Here in East County, where 12,000 acres of abundant, fertile soils offer a year-round bounty of fruits and vegetables, a mere 30 or 40 miles away in west and central counties, school children are going without farm-fresh foods, and consumers continue to pay top dollar for imported Chilean strawberries and bananas.
All of which prompts the question: why not home grown? And in a unique moment of Zen last week, county supervisors answered with a resolution called Buy Fresh, Buy Local.
Authored by supervisors Mary Piepho and John Gioia, the Buy Fresh, Buy Local program is a farming sustainability project aimed at connecting East County farmers and their produce with schools, hospitals, food banks and other organizations throughout the county.
You know what? said Piepho. Our farmers should come first, and if we haven't done enough of that in the past, then shame on us. This is just one more effort and way to support our local farmers, and it's being met with great support.
Kathryn Lyddan, executive director of the Brentwood Agriculture Land Trust (BALT) and a proponent of the produce program, agrees that the time has come to connect the agriculture dots when it comes to providing healthful foods to residents in all corners of the county while simultaneously supporting the economic viability of farmers here at home.
We (BALT) have increasingly been getting calls from places like John Muir Medical Center, the Richmond Children's Foundation and folks in urban areas who would like to bring local produce into those areas, said Lyddan. And of course, our local economy benefits if we keep our food dollars within our own economy. It's a program where everyone involved can benefit.
Jim Becker, director of development for the Richmond Children's Foundation, an organization dedicated to the promotion of school and community revitalization, said that his foundation is 100 percent on board with the proposed food project.
Our interest is in developing ways to bring farm-fresh foods to Richmond, because the availability of fresh produce is so limited out here, said Becker. Contra Costa County has such a great bounty of fresh foods that some of these kids have never seen. We are certainly committed to helping this succeed.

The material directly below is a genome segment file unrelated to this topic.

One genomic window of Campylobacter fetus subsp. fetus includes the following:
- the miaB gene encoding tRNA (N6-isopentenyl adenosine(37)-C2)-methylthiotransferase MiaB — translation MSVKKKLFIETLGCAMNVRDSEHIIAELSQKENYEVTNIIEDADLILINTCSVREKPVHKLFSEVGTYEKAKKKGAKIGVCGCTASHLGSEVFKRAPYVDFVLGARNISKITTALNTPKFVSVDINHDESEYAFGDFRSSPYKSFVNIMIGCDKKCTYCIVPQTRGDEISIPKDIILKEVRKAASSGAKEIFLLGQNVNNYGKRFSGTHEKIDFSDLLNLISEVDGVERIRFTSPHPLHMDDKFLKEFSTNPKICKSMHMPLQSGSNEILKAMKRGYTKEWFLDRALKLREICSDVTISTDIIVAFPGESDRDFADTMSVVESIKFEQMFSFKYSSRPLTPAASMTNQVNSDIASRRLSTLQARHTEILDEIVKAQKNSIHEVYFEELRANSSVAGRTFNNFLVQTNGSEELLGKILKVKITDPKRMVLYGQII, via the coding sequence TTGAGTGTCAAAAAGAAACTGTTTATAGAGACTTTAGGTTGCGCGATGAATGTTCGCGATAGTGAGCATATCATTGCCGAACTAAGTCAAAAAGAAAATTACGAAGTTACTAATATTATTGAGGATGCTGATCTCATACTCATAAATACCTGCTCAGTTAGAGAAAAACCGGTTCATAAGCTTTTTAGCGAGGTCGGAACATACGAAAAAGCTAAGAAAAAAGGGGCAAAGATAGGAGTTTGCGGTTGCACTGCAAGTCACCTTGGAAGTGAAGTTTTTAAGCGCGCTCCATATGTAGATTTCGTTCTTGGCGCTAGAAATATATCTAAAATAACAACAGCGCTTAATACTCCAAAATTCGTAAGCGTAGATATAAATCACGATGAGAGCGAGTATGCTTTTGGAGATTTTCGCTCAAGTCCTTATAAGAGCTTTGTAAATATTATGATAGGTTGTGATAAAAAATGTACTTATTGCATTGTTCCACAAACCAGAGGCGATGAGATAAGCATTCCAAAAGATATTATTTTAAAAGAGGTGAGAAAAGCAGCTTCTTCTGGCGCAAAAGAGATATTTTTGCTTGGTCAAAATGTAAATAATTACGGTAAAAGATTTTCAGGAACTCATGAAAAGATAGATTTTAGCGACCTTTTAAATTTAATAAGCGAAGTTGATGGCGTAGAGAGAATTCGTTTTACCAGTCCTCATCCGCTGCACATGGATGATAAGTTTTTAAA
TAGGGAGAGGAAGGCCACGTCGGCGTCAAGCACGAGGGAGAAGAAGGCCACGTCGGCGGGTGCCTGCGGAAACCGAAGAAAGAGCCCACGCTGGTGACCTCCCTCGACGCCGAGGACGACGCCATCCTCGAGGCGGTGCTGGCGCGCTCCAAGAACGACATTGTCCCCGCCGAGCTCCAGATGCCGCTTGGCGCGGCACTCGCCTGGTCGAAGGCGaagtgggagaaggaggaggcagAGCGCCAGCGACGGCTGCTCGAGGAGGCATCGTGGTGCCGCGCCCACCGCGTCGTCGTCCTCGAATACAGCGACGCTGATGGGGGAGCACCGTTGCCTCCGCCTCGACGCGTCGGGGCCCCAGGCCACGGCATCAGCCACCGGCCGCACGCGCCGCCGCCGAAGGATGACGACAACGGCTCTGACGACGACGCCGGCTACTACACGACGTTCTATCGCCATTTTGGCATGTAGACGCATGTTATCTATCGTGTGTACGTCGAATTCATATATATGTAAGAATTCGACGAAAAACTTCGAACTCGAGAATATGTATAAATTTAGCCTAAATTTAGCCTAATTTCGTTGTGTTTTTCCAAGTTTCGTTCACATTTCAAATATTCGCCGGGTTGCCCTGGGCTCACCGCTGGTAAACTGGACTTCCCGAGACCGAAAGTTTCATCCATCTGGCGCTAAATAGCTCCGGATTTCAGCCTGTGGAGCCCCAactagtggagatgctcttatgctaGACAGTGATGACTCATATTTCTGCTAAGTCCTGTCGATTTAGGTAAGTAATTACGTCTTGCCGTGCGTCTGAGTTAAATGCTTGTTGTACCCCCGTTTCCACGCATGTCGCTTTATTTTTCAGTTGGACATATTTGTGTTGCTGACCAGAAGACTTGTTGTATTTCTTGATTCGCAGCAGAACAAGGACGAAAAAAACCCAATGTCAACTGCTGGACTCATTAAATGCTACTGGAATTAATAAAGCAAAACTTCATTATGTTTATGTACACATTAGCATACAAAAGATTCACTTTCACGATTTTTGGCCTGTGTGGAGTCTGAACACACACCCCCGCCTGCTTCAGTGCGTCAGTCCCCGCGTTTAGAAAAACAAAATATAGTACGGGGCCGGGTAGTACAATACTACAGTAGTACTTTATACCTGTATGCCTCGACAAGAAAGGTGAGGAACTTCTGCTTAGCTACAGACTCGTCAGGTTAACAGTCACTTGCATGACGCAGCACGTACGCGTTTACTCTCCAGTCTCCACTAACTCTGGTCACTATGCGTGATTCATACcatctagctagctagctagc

Other benefits of the Buy Fresh, Buy Local program would also include an educational component, allowing students the opportunity to learn more about the payoffs of a healthy food lifestyle.
Education is very important, especially in the schools as childhood obesity and diabetes continues to grow, said Piepho. Peas don't grow in a can and a lot of kids don't know that. There are some (kids) who have never touched a fresh stalk of corn, for example. Having the opportunity to come out to the farms and see these things firsthand would be a wonderful experience for them.
With the project effectively underway, Piepho said the Board of Supervisors will receive a preliminary report and update from the primary organizers the county agriculture and health services department and the UC Co-op extension program at the June 3 Board of Supervisors meeting.
In the meantime, homegrown groups such as BALT will continue to work with local farmers on establishing links between groups and organizations to help put the program in motion.
We will begin doing the initial work of seeing where the demands are and what is the supply, said Lyddan. How much, for example, do farmers need to sell their products for to make it worthwhile economically for them, and how can we find those markets that can produce that yield? Everyone is extremely enthusiastic about this program. It's very exciting.
For more information and updates on the Buy Fresh, Buy Local program, call Supervisor Piepho's Brentwood office at 925-240-7260, or BALT at 925-634-6738.